China’s digital currency moves

Shyam Saran | Former foreign secretary & senior fellow, CPR

Business Standard

As China moves towards digital currency, the author argues that this system could become exemplary for other countries. The use of digital currency will enable the state to monitor transfers and detect tax evasion, money laundering. It will also enable more accurate data on money in circulation which will improve monetary policy, the author notes. As China sees it as an instrument to achieve financial autonomy and lessen its exposure to the US dollar, other countries that are threatened by US sanctions may find this option attractive. Saran writes that launching a digital currency will also put China in a leadership role.

R. Jagannathan

How our telecom market might yet thrive with less competition

R. Jagannathan | Editorial director, Swarajya

Mint

The author explains that the telecom scene in India is heading for a duopoly, between the problems faced by Vodafone and the new 5G announcement by the government. “A duopoly, with a third public sector player, need not be an altogether bad outcome in the development of India’s telecom industry,” he says. “Tariffs may get a chance to stabilise and rise steadily, enabling the industry to fund data traffic growth with its own resources. Network effects will kick in once almost all customers belong to one of the two duopolists.” He concludes, that a “market with fewer but stronger players seems to be the likely future. While this will mean less rivalry in the Indian telecom market, competition oversight could yet ensure that customer interests are well served.”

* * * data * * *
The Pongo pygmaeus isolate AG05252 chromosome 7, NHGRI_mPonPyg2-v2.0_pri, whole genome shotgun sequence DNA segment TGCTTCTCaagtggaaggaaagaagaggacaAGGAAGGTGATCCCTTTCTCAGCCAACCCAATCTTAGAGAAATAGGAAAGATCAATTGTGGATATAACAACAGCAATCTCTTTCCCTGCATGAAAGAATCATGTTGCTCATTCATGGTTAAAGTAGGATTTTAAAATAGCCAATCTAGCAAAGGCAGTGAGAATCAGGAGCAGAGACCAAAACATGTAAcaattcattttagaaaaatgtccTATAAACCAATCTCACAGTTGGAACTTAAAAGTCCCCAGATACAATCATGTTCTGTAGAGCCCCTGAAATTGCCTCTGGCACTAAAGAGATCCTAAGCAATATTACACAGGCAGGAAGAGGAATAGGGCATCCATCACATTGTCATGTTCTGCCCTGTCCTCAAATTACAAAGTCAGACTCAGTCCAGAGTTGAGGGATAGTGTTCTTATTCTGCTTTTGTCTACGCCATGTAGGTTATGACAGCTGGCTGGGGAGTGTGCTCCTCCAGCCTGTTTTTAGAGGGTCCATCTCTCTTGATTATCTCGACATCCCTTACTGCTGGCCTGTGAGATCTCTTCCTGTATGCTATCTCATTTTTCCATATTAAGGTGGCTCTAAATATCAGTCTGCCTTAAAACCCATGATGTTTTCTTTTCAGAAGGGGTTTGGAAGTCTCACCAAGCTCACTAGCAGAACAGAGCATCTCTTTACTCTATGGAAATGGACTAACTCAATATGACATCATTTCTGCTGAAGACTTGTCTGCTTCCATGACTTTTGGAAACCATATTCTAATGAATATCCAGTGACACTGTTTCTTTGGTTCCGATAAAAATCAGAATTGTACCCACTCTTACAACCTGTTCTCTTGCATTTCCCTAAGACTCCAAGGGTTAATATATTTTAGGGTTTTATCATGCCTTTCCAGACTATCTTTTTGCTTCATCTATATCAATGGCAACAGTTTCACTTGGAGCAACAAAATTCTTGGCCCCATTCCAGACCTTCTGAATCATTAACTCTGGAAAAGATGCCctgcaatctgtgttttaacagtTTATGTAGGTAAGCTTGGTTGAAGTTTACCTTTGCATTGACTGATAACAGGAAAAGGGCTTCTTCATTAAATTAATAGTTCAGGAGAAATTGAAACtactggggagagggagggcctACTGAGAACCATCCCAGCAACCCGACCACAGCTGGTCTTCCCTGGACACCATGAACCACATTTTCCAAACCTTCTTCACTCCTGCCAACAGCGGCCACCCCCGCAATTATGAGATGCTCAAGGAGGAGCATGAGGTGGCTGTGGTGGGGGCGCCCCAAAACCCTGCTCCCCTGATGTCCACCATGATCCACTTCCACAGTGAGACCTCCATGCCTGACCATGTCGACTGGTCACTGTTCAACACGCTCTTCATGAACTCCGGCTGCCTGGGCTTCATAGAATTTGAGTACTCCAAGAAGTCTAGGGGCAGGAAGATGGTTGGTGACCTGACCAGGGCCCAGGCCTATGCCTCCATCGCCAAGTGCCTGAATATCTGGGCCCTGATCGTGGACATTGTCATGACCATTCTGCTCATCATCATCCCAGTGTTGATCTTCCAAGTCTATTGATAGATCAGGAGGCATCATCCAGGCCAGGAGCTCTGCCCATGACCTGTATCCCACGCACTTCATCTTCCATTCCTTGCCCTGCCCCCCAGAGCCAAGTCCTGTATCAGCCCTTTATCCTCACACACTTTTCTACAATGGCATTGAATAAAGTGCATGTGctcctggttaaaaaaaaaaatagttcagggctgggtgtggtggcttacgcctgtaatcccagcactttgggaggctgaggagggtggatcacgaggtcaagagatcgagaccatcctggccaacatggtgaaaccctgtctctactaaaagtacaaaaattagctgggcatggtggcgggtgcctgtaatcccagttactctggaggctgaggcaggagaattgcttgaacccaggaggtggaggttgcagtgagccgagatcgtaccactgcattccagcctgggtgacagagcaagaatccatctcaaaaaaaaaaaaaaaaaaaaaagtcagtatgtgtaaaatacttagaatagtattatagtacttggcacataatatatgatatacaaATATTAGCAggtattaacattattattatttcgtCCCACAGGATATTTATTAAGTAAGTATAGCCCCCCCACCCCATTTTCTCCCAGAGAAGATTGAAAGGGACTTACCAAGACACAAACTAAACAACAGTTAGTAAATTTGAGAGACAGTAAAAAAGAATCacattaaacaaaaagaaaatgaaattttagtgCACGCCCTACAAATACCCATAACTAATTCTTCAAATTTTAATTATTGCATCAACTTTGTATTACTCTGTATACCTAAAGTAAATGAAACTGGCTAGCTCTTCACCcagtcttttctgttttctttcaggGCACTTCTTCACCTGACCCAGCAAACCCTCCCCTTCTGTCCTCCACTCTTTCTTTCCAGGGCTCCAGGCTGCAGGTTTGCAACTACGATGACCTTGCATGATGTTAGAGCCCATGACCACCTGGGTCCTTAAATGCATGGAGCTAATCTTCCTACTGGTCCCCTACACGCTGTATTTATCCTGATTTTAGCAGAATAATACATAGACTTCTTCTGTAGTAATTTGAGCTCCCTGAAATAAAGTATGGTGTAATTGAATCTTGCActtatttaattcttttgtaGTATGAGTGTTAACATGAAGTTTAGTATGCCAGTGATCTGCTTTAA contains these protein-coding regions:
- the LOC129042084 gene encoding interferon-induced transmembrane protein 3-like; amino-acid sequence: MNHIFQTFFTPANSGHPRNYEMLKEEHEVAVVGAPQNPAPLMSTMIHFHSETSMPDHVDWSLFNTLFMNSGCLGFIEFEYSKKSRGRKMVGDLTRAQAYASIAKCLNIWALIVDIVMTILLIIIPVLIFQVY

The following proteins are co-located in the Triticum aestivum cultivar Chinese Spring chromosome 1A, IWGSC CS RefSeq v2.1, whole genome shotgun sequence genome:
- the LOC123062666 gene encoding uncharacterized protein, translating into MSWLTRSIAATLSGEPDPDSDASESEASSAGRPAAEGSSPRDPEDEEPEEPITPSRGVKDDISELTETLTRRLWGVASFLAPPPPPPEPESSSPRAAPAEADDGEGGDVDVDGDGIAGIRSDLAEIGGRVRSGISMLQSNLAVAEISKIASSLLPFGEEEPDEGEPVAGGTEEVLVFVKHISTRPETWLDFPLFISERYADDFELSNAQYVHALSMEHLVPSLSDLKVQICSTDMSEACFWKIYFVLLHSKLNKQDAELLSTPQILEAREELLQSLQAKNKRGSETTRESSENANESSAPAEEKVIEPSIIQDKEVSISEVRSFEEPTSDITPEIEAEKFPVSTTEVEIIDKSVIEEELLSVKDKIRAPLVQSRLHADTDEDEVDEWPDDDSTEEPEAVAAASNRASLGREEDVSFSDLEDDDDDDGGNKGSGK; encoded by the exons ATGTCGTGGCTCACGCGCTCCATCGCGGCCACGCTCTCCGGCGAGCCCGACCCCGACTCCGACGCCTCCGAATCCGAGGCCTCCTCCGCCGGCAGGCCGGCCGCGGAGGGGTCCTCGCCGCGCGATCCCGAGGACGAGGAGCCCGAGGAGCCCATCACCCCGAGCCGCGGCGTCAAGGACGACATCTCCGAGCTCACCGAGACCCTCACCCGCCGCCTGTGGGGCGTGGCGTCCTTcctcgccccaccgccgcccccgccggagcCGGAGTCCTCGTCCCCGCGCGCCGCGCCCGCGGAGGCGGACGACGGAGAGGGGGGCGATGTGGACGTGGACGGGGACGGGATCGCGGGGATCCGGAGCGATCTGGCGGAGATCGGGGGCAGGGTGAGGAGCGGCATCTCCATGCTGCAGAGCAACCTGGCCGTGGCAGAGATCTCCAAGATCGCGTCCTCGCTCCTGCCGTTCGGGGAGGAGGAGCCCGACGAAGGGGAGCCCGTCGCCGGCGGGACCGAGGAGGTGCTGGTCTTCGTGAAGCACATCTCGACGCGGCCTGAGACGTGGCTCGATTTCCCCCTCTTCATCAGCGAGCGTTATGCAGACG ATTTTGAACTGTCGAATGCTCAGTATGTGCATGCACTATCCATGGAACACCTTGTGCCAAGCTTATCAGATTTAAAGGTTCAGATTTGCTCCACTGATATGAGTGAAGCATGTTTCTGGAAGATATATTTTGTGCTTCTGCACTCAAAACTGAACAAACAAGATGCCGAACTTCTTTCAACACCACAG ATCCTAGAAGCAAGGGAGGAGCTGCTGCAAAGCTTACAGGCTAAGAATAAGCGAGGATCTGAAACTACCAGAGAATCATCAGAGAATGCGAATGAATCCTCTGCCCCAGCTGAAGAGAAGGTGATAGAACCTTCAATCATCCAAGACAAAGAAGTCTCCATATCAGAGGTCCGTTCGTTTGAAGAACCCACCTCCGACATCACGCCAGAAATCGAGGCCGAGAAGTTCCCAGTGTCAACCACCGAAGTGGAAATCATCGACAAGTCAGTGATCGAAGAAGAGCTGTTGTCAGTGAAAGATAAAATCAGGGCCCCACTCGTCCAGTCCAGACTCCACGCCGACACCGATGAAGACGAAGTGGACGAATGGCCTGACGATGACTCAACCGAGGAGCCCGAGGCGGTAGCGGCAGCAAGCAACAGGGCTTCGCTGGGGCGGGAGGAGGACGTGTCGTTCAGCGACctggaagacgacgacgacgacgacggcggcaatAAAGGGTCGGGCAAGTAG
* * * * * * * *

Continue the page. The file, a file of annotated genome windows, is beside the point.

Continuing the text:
Covid crisis: Why panic reforms can be counterproductive

Renu Kohli | Delhi-based macroeconomist

Financial Express

As four states — Uttar Pradesh, Madhya Pradesh, Gujarat and Assam — have enforced changes in labour laws temporarily to attract investments, the author warns the government to proceed with caution. “In the desperation not to ‘miss the manufacturing bus’ this time at least, the reforms are more a ‘caricature’. They lack uniformity, permanence, and good timing. The government should think more deeply and carefully about these issues. Panic reforms that are poorly timed and differentiated can be counterproductive,” she argues.

Can India afford to antagonise China?

Paran Balakrishnan | Senior Journalist

Hindu Business Line

The author notes that as India emerges through the coronavirus crisis with daunting economic hurdles to overcome, it would be better to attract Chinese investment rather than turn it away. The world including US and European countries are taking potshots at China but our diplomatic moves need to be guided by the fact that the India-China border stretches along four states and one Union Territory. “We need to play a delicate balancing game with our huge neighbour and ensure we look after our own interests above all,” the author concludes.